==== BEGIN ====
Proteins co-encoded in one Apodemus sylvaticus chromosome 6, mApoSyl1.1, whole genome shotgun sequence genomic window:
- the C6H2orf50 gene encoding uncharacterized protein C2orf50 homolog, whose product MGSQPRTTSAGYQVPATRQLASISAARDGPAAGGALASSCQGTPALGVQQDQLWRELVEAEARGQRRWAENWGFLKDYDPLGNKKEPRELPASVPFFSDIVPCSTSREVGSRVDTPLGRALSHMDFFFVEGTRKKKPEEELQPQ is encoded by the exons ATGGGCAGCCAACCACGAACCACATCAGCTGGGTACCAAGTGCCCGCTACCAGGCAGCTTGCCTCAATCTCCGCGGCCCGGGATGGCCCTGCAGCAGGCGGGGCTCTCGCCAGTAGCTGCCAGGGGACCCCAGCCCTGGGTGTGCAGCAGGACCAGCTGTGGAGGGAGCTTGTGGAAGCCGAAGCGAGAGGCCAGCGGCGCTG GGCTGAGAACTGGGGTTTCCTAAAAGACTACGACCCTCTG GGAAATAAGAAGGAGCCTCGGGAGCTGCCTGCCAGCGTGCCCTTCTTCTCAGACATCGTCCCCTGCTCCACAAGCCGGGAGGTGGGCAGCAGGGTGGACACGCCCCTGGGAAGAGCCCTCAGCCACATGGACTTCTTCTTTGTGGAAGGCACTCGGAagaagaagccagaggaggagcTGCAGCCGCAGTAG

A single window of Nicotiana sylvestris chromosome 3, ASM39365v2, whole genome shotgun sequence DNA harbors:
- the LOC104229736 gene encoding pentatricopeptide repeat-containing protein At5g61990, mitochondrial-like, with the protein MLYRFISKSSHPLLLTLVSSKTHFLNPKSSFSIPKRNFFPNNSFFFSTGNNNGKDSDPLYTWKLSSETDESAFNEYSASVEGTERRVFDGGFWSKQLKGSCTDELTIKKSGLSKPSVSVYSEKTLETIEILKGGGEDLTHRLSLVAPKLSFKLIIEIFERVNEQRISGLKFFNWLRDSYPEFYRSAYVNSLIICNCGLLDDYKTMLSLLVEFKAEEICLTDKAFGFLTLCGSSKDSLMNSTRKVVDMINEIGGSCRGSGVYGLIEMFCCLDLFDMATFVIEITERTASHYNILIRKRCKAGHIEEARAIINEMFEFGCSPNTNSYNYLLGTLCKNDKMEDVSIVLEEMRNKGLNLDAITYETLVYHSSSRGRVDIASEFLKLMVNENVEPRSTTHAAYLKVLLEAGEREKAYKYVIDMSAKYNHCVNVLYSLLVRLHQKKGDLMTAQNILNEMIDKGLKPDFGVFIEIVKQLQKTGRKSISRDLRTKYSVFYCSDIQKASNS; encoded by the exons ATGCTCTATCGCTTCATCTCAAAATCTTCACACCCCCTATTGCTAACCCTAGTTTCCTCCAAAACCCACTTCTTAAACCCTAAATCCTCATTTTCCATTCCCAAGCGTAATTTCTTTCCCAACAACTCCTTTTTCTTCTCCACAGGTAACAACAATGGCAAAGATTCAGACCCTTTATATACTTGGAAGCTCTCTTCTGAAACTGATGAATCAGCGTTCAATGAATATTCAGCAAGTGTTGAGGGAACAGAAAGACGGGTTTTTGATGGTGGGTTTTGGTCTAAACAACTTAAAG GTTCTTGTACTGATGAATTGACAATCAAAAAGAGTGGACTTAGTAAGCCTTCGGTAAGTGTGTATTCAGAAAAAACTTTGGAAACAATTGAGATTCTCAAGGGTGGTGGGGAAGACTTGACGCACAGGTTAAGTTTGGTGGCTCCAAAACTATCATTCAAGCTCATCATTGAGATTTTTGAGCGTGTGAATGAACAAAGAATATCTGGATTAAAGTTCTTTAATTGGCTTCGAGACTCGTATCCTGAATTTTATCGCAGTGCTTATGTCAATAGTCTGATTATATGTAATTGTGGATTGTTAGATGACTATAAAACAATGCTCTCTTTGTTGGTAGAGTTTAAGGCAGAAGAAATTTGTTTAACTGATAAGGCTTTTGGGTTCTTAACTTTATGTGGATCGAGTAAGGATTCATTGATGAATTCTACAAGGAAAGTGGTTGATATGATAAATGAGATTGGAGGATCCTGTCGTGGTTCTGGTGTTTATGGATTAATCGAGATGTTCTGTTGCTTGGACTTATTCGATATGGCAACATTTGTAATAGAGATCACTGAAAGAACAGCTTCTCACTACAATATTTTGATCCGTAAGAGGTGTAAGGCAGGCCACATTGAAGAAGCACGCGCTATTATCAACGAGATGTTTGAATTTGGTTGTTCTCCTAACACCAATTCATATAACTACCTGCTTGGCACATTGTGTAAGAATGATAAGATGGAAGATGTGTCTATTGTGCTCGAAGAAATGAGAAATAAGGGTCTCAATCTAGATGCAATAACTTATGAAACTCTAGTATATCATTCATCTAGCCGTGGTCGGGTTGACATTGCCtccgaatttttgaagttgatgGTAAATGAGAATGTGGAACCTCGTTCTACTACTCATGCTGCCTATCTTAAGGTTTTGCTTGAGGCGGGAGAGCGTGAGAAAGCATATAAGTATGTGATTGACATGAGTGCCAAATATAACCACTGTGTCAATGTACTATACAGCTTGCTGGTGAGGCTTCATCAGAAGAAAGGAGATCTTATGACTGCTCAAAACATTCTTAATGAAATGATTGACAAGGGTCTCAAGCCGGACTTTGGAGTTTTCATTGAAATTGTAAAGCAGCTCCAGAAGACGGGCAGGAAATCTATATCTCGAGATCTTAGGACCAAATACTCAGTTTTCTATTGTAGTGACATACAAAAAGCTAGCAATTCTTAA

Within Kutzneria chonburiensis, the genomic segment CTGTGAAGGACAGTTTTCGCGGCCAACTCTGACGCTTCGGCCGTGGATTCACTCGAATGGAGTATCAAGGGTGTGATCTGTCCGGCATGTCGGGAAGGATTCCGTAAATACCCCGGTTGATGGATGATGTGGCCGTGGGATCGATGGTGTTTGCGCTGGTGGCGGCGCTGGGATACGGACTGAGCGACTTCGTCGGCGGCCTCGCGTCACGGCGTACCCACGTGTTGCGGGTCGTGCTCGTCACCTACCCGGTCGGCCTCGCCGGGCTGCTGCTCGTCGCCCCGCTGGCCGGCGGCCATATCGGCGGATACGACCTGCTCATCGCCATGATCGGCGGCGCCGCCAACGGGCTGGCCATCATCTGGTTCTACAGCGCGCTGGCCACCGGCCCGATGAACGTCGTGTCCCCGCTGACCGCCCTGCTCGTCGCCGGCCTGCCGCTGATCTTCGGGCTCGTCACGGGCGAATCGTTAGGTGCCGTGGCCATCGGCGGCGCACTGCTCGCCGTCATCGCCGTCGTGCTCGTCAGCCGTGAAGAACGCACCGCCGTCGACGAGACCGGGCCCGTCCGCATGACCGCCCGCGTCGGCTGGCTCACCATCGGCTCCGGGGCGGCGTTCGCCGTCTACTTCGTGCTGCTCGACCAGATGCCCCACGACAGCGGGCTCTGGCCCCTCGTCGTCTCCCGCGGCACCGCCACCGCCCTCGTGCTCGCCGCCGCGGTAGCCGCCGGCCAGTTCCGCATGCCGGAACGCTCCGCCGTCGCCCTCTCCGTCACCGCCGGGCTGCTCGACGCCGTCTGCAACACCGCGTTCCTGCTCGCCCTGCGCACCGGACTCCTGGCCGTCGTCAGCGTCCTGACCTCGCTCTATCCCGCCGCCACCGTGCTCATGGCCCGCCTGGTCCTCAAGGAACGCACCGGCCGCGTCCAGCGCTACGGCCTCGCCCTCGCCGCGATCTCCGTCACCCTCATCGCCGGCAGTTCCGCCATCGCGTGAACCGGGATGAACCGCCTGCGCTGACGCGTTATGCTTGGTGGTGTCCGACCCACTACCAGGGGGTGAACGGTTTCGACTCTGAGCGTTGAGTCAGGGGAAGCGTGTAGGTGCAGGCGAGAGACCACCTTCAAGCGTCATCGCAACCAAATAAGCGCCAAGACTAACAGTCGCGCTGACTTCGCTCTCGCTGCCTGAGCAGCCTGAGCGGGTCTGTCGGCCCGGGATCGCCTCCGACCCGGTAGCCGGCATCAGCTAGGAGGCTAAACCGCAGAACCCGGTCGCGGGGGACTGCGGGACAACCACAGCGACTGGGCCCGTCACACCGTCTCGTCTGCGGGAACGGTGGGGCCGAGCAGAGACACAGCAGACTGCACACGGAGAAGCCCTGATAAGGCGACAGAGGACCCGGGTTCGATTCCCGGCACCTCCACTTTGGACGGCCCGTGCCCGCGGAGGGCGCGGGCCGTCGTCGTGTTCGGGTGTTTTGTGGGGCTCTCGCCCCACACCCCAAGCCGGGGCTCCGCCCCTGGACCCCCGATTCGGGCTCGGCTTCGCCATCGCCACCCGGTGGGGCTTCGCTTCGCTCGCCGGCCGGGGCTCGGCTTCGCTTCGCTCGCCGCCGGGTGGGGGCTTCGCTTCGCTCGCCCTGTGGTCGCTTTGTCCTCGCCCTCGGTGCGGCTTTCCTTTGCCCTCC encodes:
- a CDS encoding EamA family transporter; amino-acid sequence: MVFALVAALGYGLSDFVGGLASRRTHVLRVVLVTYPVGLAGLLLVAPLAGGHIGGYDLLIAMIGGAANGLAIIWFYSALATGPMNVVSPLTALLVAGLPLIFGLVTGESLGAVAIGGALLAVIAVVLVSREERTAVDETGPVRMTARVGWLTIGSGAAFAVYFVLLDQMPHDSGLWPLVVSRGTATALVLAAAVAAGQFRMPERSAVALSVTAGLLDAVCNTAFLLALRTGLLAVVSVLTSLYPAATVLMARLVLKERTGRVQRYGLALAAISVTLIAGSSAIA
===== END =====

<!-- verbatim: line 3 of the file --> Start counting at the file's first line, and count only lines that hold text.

A single window of Nicotiana sylvestris chromosome 3, ASM39365v2, whole genome shotgun sequence DNA harbors: